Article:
by Robin Vincent | Approximate reading time: 2 Minutes

PSP B-Scanner  ·  Source:


When talking about any kind of organ effect you immediately assume we’re talking about the rotary, tremolo effect of a spinning Leslie speaker. However the Hammond B3 organ also had an internal effects section of vibrato and chorus which was driven by a metal scanner. It’s this effect that PSP are attempting to emulate with the B-Scanner.


The Hammond B3 was deliciously mechanical with all sorts of spinning things and moving parts that gave it its classic sound. The vibrato and chorus sound was created using a tapped delay line. The scanner is a rotary capacitor used as a sixteen way variable switch to connect the taps to the output. When combined with the original signal it creates a phase shift which produces the desired modulation effect. On the original organ you’d get an on/off switch, depth select and a speed knob, but of course why have one knob when PSP can give you 25 and a slider.

The B-Scanner presents you with a load of controls to tweak and tune the effect to your liking. In the middle section are the global controls where you can select the mode between vibrato and chorus and up to 3 depth levels. A nice big lever gives you control over the speed with a button to toggle between “Fast” and “Slow” plus a stop button to, umm.. stop the virtual scanner from virtually spinning. The “Quality” control deals with the closeness of the emulation to the original letting you clean up and smooth the sound out as you turn the knob. You can also add some tremolo, increase the brightness and alter the chorus mix. Input and output stages have gain and stereo width and there’s a low pass filter on the output.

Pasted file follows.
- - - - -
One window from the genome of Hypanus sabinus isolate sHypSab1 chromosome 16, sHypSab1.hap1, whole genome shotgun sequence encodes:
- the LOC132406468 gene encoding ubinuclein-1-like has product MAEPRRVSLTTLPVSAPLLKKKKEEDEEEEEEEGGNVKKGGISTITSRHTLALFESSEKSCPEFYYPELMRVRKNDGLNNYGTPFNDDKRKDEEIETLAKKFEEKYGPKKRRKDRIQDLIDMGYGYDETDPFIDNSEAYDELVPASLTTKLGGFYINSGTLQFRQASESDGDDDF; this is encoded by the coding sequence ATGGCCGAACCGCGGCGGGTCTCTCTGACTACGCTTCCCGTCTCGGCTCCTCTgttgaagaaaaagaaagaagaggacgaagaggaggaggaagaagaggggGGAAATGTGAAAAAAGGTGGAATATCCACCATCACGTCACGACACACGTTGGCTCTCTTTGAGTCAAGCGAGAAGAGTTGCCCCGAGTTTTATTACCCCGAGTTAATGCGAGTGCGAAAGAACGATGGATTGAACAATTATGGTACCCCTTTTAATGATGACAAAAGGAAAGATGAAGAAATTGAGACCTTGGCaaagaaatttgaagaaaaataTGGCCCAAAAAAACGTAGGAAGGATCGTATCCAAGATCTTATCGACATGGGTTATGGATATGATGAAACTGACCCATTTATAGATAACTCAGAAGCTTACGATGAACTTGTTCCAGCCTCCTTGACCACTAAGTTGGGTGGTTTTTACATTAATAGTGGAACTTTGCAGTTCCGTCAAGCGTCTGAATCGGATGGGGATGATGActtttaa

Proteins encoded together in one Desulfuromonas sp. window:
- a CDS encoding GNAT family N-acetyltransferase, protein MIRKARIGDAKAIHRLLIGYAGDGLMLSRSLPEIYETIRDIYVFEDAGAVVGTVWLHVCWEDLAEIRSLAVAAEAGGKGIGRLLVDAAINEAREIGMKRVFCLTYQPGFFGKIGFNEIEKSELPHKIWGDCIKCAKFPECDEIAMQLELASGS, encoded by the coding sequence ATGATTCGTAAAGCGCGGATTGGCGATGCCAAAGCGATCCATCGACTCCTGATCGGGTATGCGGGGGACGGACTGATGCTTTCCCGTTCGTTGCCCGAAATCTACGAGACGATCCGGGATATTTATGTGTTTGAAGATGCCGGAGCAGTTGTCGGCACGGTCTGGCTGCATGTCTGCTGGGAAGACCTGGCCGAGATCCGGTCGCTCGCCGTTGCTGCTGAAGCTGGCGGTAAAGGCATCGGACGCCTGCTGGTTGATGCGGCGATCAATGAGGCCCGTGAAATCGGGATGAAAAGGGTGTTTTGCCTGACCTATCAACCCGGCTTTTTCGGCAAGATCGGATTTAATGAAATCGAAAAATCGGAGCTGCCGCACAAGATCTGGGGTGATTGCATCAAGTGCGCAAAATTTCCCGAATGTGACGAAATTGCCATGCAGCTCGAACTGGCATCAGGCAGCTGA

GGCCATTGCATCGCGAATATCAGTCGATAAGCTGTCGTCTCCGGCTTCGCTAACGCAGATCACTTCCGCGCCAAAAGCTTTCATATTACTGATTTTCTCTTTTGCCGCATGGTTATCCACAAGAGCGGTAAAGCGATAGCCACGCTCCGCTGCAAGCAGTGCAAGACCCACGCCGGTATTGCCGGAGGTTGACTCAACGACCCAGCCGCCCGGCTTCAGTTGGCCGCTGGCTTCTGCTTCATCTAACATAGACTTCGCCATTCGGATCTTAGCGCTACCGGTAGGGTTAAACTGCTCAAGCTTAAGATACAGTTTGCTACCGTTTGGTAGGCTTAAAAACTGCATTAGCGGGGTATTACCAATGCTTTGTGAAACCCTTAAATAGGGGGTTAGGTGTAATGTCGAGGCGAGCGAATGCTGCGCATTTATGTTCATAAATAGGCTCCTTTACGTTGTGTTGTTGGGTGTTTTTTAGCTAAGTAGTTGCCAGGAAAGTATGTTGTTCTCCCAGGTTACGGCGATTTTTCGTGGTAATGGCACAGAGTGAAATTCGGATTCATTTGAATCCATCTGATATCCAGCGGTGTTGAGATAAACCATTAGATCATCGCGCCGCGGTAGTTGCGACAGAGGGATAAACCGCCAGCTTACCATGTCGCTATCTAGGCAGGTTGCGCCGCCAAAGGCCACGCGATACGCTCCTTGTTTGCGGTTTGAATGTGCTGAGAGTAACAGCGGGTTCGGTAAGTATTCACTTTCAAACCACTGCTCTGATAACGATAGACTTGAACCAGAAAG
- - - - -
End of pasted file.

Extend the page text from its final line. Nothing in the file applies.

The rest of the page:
Beyond the global parameters PSP have added separate sections for the Fast and Slow settings giving independent control of their rotary speeds, acceleration, modulation randomness and stereo phase offset. The GUI is simple, clear but slightly cheap looking, but the sound is lush and harmonic, bringing in the right sort of movement and that very familiar sound. I do wonder whether there are any organ sounds out there that don’t come with their own vibrato section. I guess if you’ve always wanted deeper control over that sound then this is the plugin for you but perhaps its use on other instruments will make it more interesting.

You can download a free demo now and until the 30th April it’s $39 rather than the usual $69. Available for all plugin formats, OSX and Windows.

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